Eric Swalwell

From the office of:

Eric Swalwell

From: The Honorable Eric Swalwell
Sent By:
Date: 2/6/2014

February 5, 2014

Dear Colleague:

We ask you to join us in sending the letter below to the FBI, urging it to take steps to increase the speed with which DNA is tested and profiles unloaded into CODIS.

DNA is an incredibly powerful tool in law enforcement, allowing us to punish the guilty and free the innocent with near certainty. Unfortunately, there is a tremendous backlog of untested DNA evidence. For example, according to National Institute of Justice, the number of cases with DNA evidence awaiting testing at laboratories more than doubled between 2005 and 2011.

Thankfully technology exists which may be able to speed up testing of arrestees so it can occur in police booking stations, without having to go to a laboratory. The letter below asks the FBI to develop a pilot program to explore widespread use of this technology.

Additionally, there are currently obstacles to most efficiently utilizing private laboratories in DNA testing and analysis. Our letter to the FBI urges it to address these problems, testing new policies and procedures through pilot programs.

We can and we must do better in how quickly we test and analyze DNA evidence. If you would like to sign this letter, or if you have any questions, please contact Andrew Ginsburg with Rep. Swalwell at or Monica Pham with Rep. Honda at


/s /s
Eric Swalwell Michael M. Honda
Member of Congress Member of Congress

Barbara Lee
Member of Congress

February ___, 2014

The Honorable James Comey
Federal Bureau of Investigation
935 Pennsylvania Avenue, NW
Washington, DC 20515

Dear Director Comey:

We urge you to increase the speed with which DNA evidence is tested and profiles uploaded into the COmbined DNA Index System (CODIS). In particular, we ask you to develop pilot programs to test the use of Rapid DNA analysis at police booking stations and assess its viability for broad deployment. We also ask you to address impediments to the use of private sector laboratories in DNA testing and establish pilot programs to test any proposed new procedures.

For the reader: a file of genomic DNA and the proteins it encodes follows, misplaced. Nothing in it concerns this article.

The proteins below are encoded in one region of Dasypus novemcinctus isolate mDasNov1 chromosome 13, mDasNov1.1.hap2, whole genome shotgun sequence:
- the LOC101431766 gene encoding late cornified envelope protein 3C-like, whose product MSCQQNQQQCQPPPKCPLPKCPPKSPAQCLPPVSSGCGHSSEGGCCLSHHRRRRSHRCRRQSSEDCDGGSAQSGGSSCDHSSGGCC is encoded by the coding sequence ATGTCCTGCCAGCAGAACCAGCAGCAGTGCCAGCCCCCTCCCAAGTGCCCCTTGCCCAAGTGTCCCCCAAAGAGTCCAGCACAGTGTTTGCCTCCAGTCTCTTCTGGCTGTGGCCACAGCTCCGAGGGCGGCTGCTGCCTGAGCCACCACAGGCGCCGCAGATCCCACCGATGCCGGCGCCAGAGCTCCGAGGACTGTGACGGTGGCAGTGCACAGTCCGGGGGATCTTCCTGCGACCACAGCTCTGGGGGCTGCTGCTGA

As you know, DNA is a powerful tool in law enforcement. It allows us to achieve justice for victims by punishing those responsible for criminal activity with near certainty. And, it allows us to free innocent people who have been convicted wrongfully. However, for DNA to be utilized most effectively, samples must be tested and profiles uploaded into the national collection of DNA profiles, CODIS.

Unfortunately, there is a tremendous backlog of untested DNA evidence. For example, the National Institute of Justice reported in December 2013 that, in public laboratories surveyed in 2011, there were over 100,000 cases involving backlogged DNA evidence. In 2005 the number was less than 50,000. This does not even include other aspects of the DNA backlog, such as DNA evidence held by law enforcement and not sent to a laboratory to be tested as well as untested samples from arrestees and convicted offenders.

With respect to solving part of the problem, improving public crime laboratory capacity, the federal government provided state and local governments $442 million between fiscal year 2008 and 2012, according to a July 2013 Government Accountability Office (GAO) report. Unfortunately, there is little evidence of progress in backlog reduction. In fact, according to the GAO, “The demand for DNA testing continues to exceed the capacity of laboratories to process these samples.”

Our current efforts to reduce the DNA backlog are not working, and therefore we need to explore alternative solutions. One option is to better utilize new technology that allows testing samples from arrestees at the time of booking.